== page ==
Throughout each of my 53 years, I have found the will to continue on. Recently, I had to consider the prospect of foot surgery. Wanting to avoid it at all costs, I explored physical therapy, at the encouragement of an acupuncturist I see from time to time. My hope is still to either avoid surgery altogether or be better equipped to manage if I did. During my initial evaluation, I shared my vestibular/balance history. I had recently had the courage to tell my primary doctor about the trauma when I was 16, the vertigo, the neck pain, and now the increasing balance issues. It became clear at the first assessment that my vestibular system is in extremely poor shape. The physical therapist wrote “fell like a tree” in the assessment notes. I worked extremely hard both in therapy and on home exercises from September into December. While we made some modest gains on the foot issues, there was no progress on my balance issues. In December, my PT and I had a heart to heart. It is pretty clear that as a result of multiple factors, my vestibular system is not going to get better. I can continue to work on the vestibular exercises in effort to slow the progression, but that’s probably it. While all this was happening, my primary suggested I try a small dose of medication for the chronic depression, which I was forced to acknowledge, for the sake of self-preservation. We are working on finding a medication I can tolerate and which is a help to me.

It’s strange territory to be in this place where I feel more than a little bit at a loss. Where did my seemingly inherent sense of “carry on!” go? I’ve made adjustments all through my life, and did good works, and have had wonderful relationships and ending relationships and work and play and the same constellation of things that everyone else experiences in their own fashion. I wonder, though, who am I now? I have had moments of despair, when the thought that going to sleep and never waking up would serve me and everyone I know well. The only reason I feel strong enough to write this out in a semi-coherent fashion now is because I have begun to hear that spirit voice again, that says: No, it’s not your time. Stand up. Go back inside and warm up. To that end, I’m focusing on what my new life will look like, how to take the best care of myself possible, and how I can possibly continue to be source of support to others.

Stay warm, friends.

Deborah Marcus

Visions of Song blog: CLICK HERE

 

Feeling Like a Weirdo

Always thrilled to have a guest writer here at Hearing Elmo. If you live with chronic illness or a visible/invisible disability and love to write, I invite you to post in this venue to share your story.

I don’t remember when Deb and I first met. I feel like I’ve known her “forever”.  We just “clicked” early on and she is now one of my dearest friends. Deb has taught me so much just by example. We have a lot in common, but are also different in many fun ways. C.S. Lewis said, “Friendship is born at that moment when one person says to another, ‘What! You too? I thought I was the only one!” I’m thrilled to share a post from her and hope you will check out her photography site as well. Visions of Song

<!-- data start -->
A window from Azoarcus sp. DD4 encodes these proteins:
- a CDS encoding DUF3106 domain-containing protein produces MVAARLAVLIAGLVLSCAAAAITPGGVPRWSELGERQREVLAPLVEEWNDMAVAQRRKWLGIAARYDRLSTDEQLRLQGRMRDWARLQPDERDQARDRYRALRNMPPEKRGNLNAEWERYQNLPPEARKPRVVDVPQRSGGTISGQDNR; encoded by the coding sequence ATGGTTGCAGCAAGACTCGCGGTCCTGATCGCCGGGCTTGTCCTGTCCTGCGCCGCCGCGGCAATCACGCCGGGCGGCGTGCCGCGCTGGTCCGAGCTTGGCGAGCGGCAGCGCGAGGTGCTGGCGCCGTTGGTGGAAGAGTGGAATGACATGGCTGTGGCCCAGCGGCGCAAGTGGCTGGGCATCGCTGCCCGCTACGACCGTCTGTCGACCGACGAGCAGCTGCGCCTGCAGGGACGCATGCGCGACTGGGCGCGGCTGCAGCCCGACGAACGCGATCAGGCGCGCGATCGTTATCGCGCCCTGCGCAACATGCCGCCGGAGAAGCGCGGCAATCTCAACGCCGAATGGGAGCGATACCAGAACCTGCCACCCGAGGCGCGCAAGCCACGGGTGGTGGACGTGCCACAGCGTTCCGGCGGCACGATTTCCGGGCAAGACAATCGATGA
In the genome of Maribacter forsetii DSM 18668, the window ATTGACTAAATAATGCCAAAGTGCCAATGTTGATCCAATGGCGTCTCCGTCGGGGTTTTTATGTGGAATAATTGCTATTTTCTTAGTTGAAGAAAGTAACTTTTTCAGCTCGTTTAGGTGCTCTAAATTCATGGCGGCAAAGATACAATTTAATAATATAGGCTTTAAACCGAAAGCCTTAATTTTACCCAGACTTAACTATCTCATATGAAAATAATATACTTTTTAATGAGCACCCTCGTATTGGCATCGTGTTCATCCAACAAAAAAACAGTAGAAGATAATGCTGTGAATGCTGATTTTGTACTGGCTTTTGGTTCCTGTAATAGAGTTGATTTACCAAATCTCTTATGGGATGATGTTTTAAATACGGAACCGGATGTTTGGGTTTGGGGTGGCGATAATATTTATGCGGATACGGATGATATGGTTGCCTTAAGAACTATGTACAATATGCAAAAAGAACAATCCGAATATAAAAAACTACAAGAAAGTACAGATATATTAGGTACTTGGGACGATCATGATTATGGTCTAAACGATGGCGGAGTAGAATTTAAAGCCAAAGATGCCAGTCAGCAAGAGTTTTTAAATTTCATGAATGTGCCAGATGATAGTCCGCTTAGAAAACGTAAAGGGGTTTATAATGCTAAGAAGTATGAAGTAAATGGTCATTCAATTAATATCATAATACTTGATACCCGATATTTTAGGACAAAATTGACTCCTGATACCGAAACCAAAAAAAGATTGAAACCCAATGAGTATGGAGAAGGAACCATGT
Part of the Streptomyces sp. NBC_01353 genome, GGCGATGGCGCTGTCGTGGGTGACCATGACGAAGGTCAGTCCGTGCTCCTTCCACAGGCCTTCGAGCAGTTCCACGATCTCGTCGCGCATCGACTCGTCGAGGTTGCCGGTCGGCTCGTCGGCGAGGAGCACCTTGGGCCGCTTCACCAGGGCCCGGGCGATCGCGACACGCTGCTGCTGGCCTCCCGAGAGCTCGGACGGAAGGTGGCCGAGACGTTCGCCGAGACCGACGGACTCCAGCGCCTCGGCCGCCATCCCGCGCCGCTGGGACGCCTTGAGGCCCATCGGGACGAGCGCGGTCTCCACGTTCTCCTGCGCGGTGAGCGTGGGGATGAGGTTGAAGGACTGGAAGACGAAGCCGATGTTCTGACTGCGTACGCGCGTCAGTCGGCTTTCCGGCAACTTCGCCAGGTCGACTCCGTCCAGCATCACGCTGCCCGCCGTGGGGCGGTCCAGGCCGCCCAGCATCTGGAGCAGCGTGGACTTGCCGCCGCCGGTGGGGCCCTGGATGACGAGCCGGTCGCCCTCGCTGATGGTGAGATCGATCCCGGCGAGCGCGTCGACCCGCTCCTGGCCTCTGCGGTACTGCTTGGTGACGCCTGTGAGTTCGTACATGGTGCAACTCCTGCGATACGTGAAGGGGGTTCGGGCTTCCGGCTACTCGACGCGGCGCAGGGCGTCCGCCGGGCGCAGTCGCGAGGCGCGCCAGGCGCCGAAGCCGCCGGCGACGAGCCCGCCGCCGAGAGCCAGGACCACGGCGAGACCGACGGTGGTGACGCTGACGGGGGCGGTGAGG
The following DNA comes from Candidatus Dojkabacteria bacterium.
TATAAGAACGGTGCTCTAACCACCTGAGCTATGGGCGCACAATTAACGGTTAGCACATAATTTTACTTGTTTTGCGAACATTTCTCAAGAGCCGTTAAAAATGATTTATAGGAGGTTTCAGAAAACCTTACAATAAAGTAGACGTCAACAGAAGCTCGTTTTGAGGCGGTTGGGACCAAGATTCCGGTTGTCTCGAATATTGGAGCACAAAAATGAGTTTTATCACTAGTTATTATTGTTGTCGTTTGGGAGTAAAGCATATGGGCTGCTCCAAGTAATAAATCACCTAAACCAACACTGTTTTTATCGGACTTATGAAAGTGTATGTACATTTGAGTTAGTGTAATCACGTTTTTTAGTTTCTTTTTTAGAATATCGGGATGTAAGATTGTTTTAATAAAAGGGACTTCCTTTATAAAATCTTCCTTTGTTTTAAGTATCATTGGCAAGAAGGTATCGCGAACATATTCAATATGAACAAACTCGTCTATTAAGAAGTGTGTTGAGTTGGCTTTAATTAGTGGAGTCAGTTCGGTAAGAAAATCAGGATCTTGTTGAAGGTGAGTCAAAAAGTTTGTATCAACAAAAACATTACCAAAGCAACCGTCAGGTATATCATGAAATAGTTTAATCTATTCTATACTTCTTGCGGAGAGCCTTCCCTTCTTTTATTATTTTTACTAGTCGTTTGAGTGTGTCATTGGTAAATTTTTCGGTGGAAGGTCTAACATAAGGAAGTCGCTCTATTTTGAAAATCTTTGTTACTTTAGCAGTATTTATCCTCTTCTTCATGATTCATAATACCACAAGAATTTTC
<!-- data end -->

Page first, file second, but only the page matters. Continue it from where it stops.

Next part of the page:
apropos of nothing

I was a little bit grumpy when I went into work this morning. Just your ordinary kind of grumpy, at least I think that’s what it was at the time. We had a staff meeting scheduled for 9:30. I was walking down a hall at 9, about to get some water from the kitchen, when I saw a teammate who said “we’re meeting in the first floor conference room”. Thinking I’d lost track of time, I said, doesn’t it start at 9:30? He shrugged and said “sometimes it’s different”. Later, I found out what he meant, but at that moment I was walking in the wrong direction, sans water, notepad, calendar, and orientation. I rushed to grab my things and when I walked in, everyone was seated. Now, let me mention that I am relatively new on this job, and the folks are really nice and teach me a lot about what goes on there. Today, though, I was already grumpy, and now I was LATE (and still didn’t have anything to drink because I’d forgotten to fill up in my haste). I sat at a place around the large, squared set up of tables, strategic for what I knew would be best for me, able to see the faces of everyone should I have trouble hearing anyone. My supervisor said “sit where there are papers” meaning the agenda and other materials. Well, the seats available were not strategic for me, and I was already feeling grumpy and it was obvious that I was late and slightly holding things up. I said “everyone forgets that I am hard of hearing and need to sit where I can best follow what’s going on. So, if it’s alright by you, I’m just going to get these papers and sit over here”, walking to where I intended to sit and feeling quite determined about that fact. Meanwhile, supervisor gestured as if to say “come sit by me”. I did not want to explain why that would not be ideal, and she was trying to be helpful, but it wasn’t helpful, and by the way I was feeling more and more like a grump at this point. Further, I was feeling like a weirdo. An oddball. Someone who needs something special. I deeply dislike standing out, or seeming like I need something unusual. Everyone else was sitting wherever they wanted to, and I had to have this mini-scene because, as I stated rather unprofessionally, no one seems to remember that I’m deaf and use cochlear implants to hear. At the risk of sounding like I’m bragging, among cochlear implant users, I am a super high performer. I am pleased and even thrilled by what I am able to do hearing-wise. Then I get in a typical work situation, and suddenly: I’m a weirdo. It does not help that I am also something of an introvert, friendly, social, smart, funny, but I need tons of time to process and recharge. I really don’t think it has much to do with my hearing, either, as I had relatively normal hearing for the first 10, 12 years of life but was always this way. So I seem a little odd compared to the norm in terms of social interaction to begin with, and then there’s the hearing loss and the special needs.